• The right to legal and permanent residence in one’s ‘own country’
  • The right to equality amongst citizens and guarantee of protection from discrimination
  • The right to participation in public life such as work and voting[4]
  • The right to welfare, state benefits and legal assistance
  • The right to seek economic, social and cultural advancement
  • The right to leave ones ‘own country’ and re-entry from ‘abroad’
  • The right to consular assistance when ‘abroad’

Alice Edwards, Senior Legal Coordinator at the Division of International Protection at the UNHCR writes,

“In contrast, non-nationals, including stateless persons, ‘often have minimal, if any, access to the kind of basic political and social rights that most citizens take for granted.”[5]

The United States Supreme Court states, “[Loss of all citizenship] strips the citizen of his status in the nation and international political community. His very existence is at the sufferance of the country in which he happens to find himself. While any one country may accord him some rights…, no country need do so, because he is stateless. In short, the expatriate has lost the right to have rights.”[6] It is for this reason, Hannah Arendt in her famous 1951 work entitled Origins of Totalitarianism argues that the stateless suffer not one, but three types of loss: the loss of a home, the loss of a government and the loss of a place in the world.[7]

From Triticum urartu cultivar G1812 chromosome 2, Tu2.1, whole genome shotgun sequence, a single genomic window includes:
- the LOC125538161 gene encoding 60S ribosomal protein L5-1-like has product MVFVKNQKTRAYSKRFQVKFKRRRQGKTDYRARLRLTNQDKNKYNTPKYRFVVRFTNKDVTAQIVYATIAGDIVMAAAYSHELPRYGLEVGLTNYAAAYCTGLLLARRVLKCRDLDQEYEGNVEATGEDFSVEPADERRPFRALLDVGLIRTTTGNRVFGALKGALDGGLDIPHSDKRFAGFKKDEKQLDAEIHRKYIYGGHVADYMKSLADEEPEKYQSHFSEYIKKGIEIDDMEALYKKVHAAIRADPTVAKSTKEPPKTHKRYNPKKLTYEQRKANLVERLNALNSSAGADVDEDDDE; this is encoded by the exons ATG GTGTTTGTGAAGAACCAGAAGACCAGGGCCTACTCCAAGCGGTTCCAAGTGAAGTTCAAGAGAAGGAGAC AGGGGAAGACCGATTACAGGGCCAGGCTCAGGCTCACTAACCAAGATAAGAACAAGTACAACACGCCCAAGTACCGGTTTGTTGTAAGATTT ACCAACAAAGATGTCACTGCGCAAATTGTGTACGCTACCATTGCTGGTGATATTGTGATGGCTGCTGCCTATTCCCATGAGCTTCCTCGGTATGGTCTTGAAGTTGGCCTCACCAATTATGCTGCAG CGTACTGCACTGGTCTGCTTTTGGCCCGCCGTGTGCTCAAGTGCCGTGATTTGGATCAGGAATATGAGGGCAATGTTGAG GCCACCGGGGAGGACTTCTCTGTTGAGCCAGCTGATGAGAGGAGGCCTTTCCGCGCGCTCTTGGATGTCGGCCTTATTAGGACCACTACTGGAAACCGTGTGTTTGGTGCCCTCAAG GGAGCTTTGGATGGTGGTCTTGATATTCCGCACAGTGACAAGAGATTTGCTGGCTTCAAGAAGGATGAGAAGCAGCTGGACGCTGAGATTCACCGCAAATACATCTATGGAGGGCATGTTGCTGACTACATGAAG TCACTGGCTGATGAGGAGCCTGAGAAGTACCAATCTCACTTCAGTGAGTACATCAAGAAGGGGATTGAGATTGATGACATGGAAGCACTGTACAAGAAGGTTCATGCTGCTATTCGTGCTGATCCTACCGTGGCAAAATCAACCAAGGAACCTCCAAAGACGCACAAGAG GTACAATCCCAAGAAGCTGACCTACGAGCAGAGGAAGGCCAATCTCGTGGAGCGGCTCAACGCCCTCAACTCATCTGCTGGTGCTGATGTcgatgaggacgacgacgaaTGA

Whilst the citizen or national enjoys the list of rights mentioned above, the stateless are stripped of these inalienable rights, that is to say, something that in fact is essentially connected to the human condition and should not be possible to be removed from the holder. As a result, the stateless individual exists within the human community but is not afforded the parity of those features that include him in normative human society. The stateless person:

  • Lacks a legal identy
  • Is ‘legally’ excluded by his own society
  • Is cast adrift by every country in the world
  • Suffers a lack of a place in the world
  • Is not deemed equal by society or members of his ‘own country’
  • Is not entitled to the rights that define him as human
  • Is visible to society, but forgotten